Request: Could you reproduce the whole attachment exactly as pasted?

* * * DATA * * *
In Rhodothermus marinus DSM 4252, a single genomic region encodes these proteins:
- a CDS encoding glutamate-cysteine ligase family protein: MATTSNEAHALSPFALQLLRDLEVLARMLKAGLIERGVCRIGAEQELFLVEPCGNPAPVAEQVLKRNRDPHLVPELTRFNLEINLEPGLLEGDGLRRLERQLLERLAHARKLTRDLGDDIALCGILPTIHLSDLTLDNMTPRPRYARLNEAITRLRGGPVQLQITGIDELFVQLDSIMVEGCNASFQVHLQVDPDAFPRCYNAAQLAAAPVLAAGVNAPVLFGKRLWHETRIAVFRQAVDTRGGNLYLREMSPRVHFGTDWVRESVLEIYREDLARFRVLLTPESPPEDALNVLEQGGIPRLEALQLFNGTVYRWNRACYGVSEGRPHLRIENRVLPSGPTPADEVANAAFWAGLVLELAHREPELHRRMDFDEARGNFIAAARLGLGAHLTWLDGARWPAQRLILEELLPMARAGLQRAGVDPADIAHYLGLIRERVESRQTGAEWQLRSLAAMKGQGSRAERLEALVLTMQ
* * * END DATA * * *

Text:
In Rhodothermus marinus DSM 4252, a single genomic region encodes these proteins:
- a CDS encoding glutamate-cysteine ligase family protein: MATTSNEAHALSPFALQLLRDLEVLARMLKAGLIERGVCRIGAEQELFLVEPCGNPAPVAEQVLKRNRDPHLVPELTRFNLEINLEPGLLEGDGLRRLERQLLERLAHARKLTRDLGDDIALCGILPTIHLSDLTLDNMTPRPRYARLNEAITRLRGGPVQLQITGIDELFVQLDSIMVEGCNASFQVHLQVDPDAFPRCYNAAQLAAAPVLAAGVNAPVLFGKRLWHETRIAVFRQAVDTRGGNLYLREMSPRVHFGTDWVRESVLEIYREDLARFRVLLTPESPPEDALNVLEQGGIPRLEALQLFNGTVYRWNRACYGVSEGRPHLRIENRVLPSGPTPADEVANAAFWAGLVLELAHREPELHRRMDFDEARGNFIAAARLGLGAHLTWLDGARWPAQRLILEELLPMARAGLQRAGVDPADIAHYLGLIRERVESRQTGAEWQLRSLAAMKGQGSRAERLEALVLTMQ